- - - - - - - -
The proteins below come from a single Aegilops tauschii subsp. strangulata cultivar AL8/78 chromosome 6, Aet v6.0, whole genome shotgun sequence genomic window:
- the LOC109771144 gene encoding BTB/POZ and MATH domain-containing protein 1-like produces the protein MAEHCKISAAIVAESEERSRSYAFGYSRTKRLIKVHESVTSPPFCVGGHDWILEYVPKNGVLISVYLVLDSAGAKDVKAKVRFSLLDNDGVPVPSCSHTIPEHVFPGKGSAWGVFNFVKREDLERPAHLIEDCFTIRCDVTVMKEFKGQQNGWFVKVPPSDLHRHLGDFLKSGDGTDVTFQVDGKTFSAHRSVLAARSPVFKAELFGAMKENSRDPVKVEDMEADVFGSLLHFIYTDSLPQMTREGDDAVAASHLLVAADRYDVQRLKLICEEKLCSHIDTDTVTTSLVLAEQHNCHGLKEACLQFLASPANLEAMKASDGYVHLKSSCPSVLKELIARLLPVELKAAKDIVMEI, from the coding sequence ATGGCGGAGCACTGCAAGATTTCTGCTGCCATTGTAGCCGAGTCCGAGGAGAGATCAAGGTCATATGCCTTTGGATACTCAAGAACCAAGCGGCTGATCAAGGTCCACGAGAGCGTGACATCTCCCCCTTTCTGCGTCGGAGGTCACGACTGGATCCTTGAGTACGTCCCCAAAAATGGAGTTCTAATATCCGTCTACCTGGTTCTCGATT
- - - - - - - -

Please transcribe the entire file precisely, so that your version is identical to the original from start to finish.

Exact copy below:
The proteins below come from a single Aegilops tauschii subsp. strangulata cultivar AL8/78 chromosome 6, Aet v6.0, whole genome shotgun sequence genomic window:
- the LOC109771144 gene encoding BTB/POZ and MATH domain-containing protein 1-like produces the protein MAEHCKISAAIVAESEERSRSYAFGYSRTKRLIKVHESVTSPPFCVGGHDWILEYVPKNGVLISVYLVLDSAGAKDVKAKVRFSLLDNDGVPVPSCSHTIPEHVFPGKGSAWGVFNFVKREDLERPAHLIEDCFTIRCDVTVMKEFKGQQNGWFVKVPPSDLHRHLGDFLKSGDGTDVTFQVDGKTFSAHRSVLAARSPVFKAELFGAMKENSRDPVKVEDMEADVFGSLLHFIYTDSLPQMTREGDDAVAASHLLVAADRYDVQRLKLICEEKLCSHIDTDTVTTSLVLAEQHNCHGLKEACLQFLASPANLEAMKASDGYVHLKSSCPSVLKELIARLLPVELKAAKDIVMEI, from the coding sequence ATGGCGGAGCACTGCAAGATTTCTGCTGCCATTGTAGCCGAGTCCGAGGAGAGATCAAGGTCATATGCCTTTGGATACTCAAGAACCAAGCGGCTGATCAAGGTCCACGAGAGCGTGACATCTCCCCCTTTCTGCGTCGGAGGTCACGACTGGATCCTTGAGTACGTCCCCAAAAATGGAGTTCTAATATCCGTCTACCTGGTTCTCGATT